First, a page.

On the policy front, it goes without saying that Canada's pro-market Conservative government is more likely to follow policies that attract global capital than a left-leaning government south of the border. Indeed, Canada is witnessing a boom in capital inflows. Foreign investors plowed $5.1-billion into the Canadian markets, and year-to-date, have added a record $67.4-billion of Canadian securities to their portfolios. The fact that Canada is now a beacon for global capital flows is something, I think, we should be proud of.

For its part, the Bank of Canada has said that “persistent strength in the Canadian dollar” is going to “slow growth and subdue inflation pressures.” So, in return for softer growth, what we get back is lower “inflation pressures.” The winner here is anyone who needs to borrow money – a strong loonie will prevent the Band of Canada from taking the interest-rate punchbowl away any time soon.

For Canadian businesses, the silver lining is that it will be easier to attract talent than it was when the loonie was sinking – a reverse brain drain of sorts. Whatever it is, it is a good thing from a productivity standpoint, which is the cornerstone of our standard of living. That is why I think we should embrace this new era of strength for the loonie.

David Rosenberg is chief strategist for Gluskin Sheff + Associates Inc. and a guest columnist for Report on Business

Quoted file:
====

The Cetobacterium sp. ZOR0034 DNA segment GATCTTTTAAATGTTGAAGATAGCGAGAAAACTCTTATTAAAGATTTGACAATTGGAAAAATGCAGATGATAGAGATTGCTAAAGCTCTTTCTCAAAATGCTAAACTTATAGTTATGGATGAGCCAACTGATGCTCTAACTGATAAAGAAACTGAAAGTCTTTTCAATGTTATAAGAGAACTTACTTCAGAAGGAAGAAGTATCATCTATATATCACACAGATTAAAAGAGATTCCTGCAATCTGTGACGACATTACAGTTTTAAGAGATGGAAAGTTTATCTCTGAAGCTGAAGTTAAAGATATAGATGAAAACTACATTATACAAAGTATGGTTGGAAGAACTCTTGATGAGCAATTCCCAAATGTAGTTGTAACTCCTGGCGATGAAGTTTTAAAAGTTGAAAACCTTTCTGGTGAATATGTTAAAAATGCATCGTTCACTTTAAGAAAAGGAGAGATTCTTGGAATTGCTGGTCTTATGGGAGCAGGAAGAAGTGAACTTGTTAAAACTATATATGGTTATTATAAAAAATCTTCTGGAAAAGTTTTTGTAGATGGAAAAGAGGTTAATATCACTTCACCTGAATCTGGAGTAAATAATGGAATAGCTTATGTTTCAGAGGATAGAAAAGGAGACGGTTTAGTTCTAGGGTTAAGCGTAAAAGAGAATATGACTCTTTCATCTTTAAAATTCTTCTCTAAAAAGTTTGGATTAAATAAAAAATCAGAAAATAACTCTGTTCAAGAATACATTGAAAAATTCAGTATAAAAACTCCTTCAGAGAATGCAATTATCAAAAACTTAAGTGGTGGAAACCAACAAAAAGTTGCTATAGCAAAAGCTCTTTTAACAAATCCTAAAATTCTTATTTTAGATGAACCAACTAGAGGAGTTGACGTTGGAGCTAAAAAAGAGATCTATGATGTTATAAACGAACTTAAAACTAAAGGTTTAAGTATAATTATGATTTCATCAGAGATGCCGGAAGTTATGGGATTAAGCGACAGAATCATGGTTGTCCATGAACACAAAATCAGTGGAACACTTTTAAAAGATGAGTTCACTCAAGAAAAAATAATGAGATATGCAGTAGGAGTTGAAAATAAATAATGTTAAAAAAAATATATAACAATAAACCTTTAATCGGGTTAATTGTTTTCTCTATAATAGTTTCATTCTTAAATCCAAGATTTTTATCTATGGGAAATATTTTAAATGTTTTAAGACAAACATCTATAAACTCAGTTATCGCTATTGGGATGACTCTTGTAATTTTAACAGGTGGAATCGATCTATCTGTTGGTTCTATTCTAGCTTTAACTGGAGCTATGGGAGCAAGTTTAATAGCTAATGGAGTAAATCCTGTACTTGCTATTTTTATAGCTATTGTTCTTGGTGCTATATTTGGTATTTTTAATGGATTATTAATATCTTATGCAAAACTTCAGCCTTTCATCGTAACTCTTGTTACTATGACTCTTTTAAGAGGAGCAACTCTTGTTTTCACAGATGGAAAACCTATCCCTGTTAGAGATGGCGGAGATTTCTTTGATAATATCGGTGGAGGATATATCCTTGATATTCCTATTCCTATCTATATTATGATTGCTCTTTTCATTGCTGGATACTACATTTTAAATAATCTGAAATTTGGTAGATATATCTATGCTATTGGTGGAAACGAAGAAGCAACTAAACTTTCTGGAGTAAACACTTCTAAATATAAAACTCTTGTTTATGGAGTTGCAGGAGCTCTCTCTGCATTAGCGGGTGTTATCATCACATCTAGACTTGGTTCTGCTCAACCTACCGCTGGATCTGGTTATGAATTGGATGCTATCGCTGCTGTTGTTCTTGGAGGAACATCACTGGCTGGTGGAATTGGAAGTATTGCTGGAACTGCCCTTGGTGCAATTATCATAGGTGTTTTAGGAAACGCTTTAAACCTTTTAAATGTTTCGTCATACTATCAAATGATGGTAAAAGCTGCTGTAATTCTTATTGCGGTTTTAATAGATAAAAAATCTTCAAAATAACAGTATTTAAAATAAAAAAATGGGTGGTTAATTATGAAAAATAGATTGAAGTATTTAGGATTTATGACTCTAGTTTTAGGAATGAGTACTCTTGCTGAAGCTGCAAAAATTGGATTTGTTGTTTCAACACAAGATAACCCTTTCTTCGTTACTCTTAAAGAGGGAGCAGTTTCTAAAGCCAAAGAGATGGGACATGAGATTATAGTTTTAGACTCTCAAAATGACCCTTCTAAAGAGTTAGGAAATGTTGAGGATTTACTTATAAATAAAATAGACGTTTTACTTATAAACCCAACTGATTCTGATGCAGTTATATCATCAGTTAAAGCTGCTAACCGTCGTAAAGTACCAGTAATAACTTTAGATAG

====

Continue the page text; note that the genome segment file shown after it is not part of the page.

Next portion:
Thanks for the article. In the history of dollarization, my favorite is the nasty little Sherri (is that with an I or a Y?) Cooper. She used to be a regular on the tube insisting Canada throw in the towel as a country and throw ourselves on the mercy of the US.

She was big when the dollar was around 70 cents - thank god she was not making policy. Too bad people like her don't get fired for being so spectacularly wrong.

"Is today's Spain-Germany exchange rate correct?"

Spanish unemployment: 17.93%

Ireland Unemployment (April 2009): 11.4%. In 2007 it was something like 4.6%.

I suspect they'd both like to have their own floating currency back again.

Wow....I could somewhat understand appeals for monetary union in the late 1990s, but now? Is this guy on crazy pills?

In the spirit of Brad DeLong, I thank you for taking apart the idiocy of this article so that the rest of us don't have to read it. If this keeps up, you will have to stop linking to the G&M.

The Globe used to be (relatively) smart. Either it is getting more stupid, or the rest of the world is getting smarter. I see little evidence of the latter claim.